Assessing Rotation of Customized Toric Contact Lenses

We have all had the experience of fitting a pair of customized toric contact lenses only to discover that the orientation diagnostic markings are off axis – not aligned where they should be.

Diagnostic Markings: Each contact lens company uses different locations and different symbols for their diagnostic marks.  SpecialEyes custom soft toric contact lenses have diagnostic marks located at three o’clock and nine o’clock. Upon slit lamp examination, these diagnostic marks take the appearance of small dots. Reference the images below for visual representation.

Custom Toric Contact Lenses Diagnostic Mark

Diagnostic Mark

 

 

 

 

 

 

 

SpecialEyes Custom Toric Contact Lenses -on eye diagnostic marking

On-Eye Diagnostic Mark

 

 

 

 

 

 

 


My Preference:
In my years of fitting customized soft toric contact lenses, I developed a preference for diagnostic marks located at 3 o’clock and 9 o’clock. The main reasons for this preference was that I could easily visualize a horizontal line or ruler between the marks and this made it easier for me to assess rotation and stability. Secondly, I did not have to manipulate the lower lid to visualize the diagnostic marks. When fitting customized toric contact lenses with a 6 o’clock diagnostic mark, I found there were many times when I had to manipulate the lower lid.  This created a less than ideal scenario because sometimes lid manipulation affected the on-eye toric contact lens position, and therefore I was not able to accurately assess performance, fit, and rotation.

Golden Rule: A good rule of thumb is to always assess and correct the fit of the customized soft toric contact lens first before attempting to alter power. When assessing a custom soft toric contact lens on-eye and the patient’s visual acuity is being affected by rotation, one must first determine if the rotation is stable or unstable and obtain further information before reordering.

Stable Lens Rotation: If the lens rotation is stable and not fluctuating, the next step would be to determine how much the lens is rotated and in which direction. The acronym LARS is of great assistance in this situation. As most of us learned, LARS stands for Left Add Right Subtract.  For example, If the lens is rotated to the left by 15 degrees, then we would add 15 degrees to the axis value of the custom toric contact lens.  Remember though that the direction of the rotation is determined by the observer’s right and left side, not from the anatomical position of the patient.  Implementing LARS is a quick and effective method for addressing the stable rotation of a custom toric contact lens, but it does have its limitations. LARS does not take into account vertexing errors, lens draping effects, tear lens effects, cross-cylinder effects, etc. So if at all possible, and you have the available chair time, I would advocate for performing a sphero-cylindrical over-refraction when there is a stable lens rotation finding. SpecialEyes consultants are glad to incorporate a sphero-cylinderical over-refraction into the contact lens Rx for you, or you may choose to use the online SpecialEyes Over-Refraction Calculator and calculate the resultant Rx yourself. When using the calculator, do not be alarmed by the resultant Rx. Remember when a lens rotates off axis, one meridian may be over corrected while the other meridian may be under corrected.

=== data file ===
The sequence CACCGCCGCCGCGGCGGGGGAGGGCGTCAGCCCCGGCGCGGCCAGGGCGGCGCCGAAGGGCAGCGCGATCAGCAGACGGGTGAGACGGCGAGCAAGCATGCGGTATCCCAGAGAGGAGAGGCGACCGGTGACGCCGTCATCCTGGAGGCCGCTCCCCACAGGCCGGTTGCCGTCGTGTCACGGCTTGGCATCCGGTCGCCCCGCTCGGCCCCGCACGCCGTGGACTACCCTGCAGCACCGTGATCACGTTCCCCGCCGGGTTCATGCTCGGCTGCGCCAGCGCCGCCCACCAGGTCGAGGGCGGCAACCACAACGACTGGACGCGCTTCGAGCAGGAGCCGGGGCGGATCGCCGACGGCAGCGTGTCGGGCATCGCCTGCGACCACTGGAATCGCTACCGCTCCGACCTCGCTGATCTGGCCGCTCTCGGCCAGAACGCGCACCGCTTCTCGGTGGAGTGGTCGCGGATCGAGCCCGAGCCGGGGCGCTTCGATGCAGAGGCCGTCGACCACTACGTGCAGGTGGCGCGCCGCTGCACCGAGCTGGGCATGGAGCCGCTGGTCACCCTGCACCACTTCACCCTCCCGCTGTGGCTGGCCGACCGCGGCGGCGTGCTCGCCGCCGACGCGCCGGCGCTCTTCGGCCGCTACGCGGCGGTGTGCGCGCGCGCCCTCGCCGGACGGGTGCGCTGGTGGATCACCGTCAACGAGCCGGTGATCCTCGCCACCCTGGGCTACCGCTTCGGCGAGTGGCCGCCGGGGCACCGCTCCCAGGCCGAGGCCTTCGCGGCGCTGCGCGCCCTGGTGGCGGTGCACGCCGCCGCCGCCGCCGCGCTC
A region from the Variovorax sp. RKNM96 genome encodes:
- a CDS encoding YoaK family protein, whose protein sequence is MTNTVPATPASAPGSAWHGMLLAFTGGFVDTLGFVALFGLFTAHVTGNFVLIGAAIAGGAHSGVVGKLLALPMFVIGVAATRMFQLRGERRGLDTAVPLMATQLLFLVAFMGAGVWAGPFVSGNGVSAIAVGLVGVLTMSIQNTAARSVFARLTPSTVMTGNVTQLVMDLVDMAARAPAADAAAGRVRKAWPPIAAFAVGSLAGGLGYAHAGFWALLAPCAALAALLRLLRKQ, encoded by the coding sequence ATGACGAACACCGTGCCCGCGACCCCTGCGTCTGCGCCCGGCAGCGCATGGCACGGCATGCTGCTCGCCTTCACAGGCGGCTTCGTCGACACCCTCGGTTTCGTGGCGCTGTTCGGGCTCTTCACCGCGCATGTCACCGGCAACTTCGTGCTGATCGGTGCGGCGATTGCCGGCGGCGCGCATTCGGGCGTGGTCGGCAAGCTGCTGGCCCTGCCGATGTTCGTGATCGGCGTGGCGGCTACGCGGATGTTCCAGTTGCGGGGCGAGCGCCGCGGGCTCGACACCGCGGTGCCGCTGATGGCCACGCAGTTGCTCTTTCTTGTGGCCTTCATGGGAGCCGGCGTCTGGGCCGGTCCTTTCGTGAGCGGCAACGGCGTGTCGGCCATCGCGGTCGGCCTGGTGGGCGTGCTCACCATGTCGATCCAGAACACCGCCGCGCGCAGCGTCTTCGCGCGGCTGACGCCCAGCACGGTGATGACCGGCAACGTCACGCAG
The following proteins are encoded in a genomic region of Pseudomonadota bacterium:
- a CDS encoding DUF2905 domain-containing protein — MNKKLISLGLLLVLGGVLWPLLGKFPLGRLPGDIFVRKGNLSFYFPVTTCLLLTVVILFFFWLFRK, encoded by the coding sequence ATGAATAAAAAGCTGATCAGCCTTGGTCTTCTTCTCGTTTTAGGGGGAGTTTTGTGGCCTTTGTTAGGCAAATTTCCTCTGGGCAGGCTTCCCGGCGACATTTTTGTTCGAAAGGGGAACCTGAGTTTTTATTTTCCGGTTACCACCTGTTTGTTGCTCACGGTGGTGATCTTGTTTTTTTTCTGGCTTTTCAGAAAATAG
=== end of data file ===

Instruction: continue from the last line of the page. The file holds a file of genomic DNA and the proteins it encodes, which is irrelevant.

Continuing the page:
Unstable/Fluctuating Rotation: If an equilibrated, customized toric contact lenses on the patient’s eye reveals unstable and fluctuating rotation, the fit must be altered and changed before changing the power or Rx of the custom toric contact lens. SpecialEyes Consultants are equipped and trained to assist you with the necessary fit changes or with any questions you may have. Please contact our knowledgeable consultants at  866-822-2020, or via the SpecialEyes online Consultation Request form.

Fitting Pearl: The take-away to remember when you are presented with rotated customized toric contact lenses is to first determine if the rotation is stable or unstable. Then define the amount and direction of the rotation. Also, if the rotation is stable and you have the chair time available, perform a sphero-cylindrical over-refraction. Lastly, contact us here at SpecialEyes and we would be glad to assist with a reorder.

Scott Davis, LDO, ABOC, NCLEC
Scott Davis, a licensed dispensing optician from the Massachusetts area, is a part of the SpecialEyes team and brings with him 45 years of experience within the contact lens industry.

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